In a completely different part of the city, I rode along quite a large road – Lundavägen. Given it runs parallel to a grade separated trunk road, it’s definitely a candidate for a road diet! There are footways on both sides of the road, but with cycling only on one side within a two-way cycleway for quite a large part. This is far from ideal if you are wanting to access homes and businesses on the other side of the road.

It’s another part of the city with lots of development and as can be seen in the photos above and below, there’s a bit of street upgrade going on with some repaving of the (existing) continuous footway and cycleway. For the most part, the footway and cycleway is at the same level with the former paved and the latter surfaced.

Below, we have the junction with Hornsgatan which is another large road and is controlled with traffic signals. The staging arrange has people walking, cycling and driving all moving ahead at the same time with turning drivers having to give way to people walking and cycling.

It’s the common approach in northern Europe and while it works for people as they leave on a green because people walking and cycling are ahead of and can be seen by drivers, it’s less comfortable if you arrive at the junction later into the stage because drivers are already finding gaps which can be very intimidating.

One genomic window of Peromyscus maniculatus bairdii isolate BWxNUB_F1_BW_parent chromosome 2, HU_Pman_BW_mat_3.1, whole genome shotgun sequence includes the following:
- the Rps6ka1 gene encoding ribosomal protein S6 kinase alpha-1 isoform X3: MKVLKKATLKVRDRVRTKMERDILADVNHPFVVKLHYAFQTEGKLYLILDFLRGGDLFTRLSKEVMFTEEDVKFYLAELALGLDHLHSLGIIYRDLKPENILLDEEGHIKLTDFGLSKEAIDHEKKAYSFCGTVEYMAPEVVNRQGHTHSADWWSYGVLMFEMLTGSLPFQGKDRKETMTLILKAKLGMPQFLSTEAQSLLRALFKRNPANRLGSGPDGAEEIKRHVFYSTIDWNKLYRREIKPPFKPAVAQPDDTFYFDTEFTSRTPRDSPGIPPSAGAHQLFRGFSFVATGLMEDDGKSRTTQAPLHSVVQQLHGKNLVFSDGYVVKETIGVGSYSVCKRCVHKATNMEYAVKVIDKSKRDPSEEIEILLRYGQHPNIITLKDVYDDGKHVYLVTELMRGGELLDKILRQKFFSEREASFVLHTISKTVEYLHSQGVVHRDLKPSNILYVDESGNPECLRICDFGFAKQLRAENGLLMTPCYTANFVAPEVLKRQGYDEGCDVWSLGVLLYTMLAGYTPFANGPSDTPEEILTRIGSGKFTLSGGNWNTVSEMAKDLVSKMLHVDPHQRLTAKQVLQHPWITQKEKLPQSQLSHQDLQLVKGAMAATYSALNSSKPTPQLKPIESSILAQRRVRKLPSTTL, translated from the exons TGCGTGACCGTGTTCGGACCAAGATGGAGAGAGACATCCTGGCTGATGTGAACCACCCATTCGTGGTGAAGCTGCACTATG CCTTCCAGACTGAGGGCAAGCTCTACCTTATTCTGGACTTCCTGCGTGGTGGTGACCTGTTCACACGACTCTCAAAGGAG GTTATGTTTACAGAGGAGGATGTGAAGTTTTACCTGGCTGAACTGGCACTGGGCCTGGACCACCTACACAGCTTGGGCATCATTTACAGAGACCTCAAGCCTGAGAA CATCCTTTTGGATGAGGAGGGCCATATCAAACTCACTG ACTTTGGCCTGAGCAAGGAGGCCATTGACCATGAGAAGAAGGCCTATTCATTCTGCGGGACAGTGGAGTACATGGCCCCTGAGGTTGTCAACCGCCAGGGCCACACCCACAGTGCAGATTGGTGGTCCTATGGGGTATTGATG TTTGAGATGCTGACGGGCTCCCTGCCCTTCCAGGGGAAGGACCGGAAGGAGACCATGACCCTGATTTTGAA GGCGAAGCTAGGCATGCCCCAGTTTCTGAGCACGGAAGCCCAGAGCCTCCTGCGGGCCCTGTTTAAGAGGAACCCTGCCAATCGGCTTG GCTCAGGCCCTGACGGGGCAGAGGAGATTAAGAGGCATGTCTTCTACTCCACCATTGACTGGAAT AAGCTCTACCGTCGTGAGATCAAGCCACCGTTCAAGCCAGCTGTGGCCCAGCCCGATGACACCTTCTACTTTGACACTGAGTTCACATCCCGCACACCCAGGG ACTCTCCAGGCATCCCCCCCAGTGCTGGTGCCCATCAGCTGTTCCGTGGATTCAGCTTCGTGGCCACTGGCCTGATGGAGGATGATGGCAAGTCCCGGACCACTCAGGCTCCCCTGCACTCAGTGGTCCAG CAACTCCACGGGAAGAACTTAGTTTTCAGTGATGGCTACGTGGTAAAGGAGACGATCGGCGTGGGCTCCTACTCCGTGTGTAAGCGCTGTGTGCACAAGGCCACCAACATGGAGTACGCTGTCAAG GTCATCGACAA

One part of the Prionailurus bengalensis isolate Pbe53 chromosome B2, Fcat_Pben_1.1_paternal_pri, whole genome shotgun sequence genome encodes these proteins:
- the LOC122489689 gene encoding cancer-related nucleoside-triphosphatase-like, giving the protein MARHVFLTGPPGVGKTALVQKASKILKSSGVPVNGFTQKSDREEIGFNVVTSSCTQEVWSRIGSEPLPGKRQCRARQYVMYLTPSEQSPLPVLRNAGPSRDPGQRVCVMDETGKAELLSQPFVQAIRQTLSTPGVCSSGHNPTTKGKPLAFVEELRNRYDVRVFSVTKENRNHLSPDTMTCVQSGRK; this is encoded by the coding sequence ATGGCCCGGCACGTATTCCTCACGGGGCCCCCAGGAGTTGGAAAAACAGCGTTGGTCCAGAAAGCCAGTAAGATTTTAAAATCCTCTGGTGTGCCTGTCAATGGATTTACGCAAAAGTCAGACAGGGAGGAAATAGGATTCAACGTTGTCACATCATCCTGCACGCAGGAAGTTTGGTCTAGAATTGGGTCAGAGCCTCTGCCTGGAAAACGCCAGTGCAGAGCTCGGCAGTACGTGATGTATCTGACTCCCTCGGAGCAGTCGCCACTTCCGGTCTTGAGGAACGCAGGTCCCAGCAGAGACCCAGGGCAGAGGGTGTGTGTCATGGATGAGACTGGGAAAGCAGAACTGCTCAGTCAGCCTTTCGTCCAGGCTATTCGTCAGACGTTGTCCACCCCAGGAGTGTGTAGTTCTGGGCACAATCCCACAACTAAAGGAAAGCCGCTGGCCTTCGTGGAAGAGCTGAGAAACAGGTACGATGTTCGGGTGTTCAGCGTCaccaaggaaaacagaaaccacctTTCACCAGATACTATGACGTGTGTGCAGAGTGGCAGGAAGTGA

Left turns are in two stages and at there is some protection with islands separating people cycling from traffic. The arrangement is designed for road capacity and although at some junctions some movements are separated, the approach of running people across the three modes together makes for simple signal staging. You don’t wait long to cross, but you have turning drivers.

Above is where the road dips under the railway and it’s a good example of where the footway and cycleway only dips by the headroom required by people rather than lorries so there is a gentle dip.

I rode this main road for a while, but took the opportunity to dive off into a residential area. The streets were filtered with a combination of one-ways and modal filters. I wasn’t sure if the one-ways allowed two-way cycling because there were no signs – my assumption was not.

The photo below made me smile because I snapped the kid nipping across as I was riding and photographing the traffic-free link. Really, there was no danger as it was all slow and quiet.

I then swung back out of the estate and headed back into the city and while it was clear that the infrastructure was compromised and poor in places, the fact it was available across the whole city meant that everyone could cycle who wanted to.

I’ll leave you this week with a little video from Lundavägen.

Source: therantyhighwayman.blogspot.com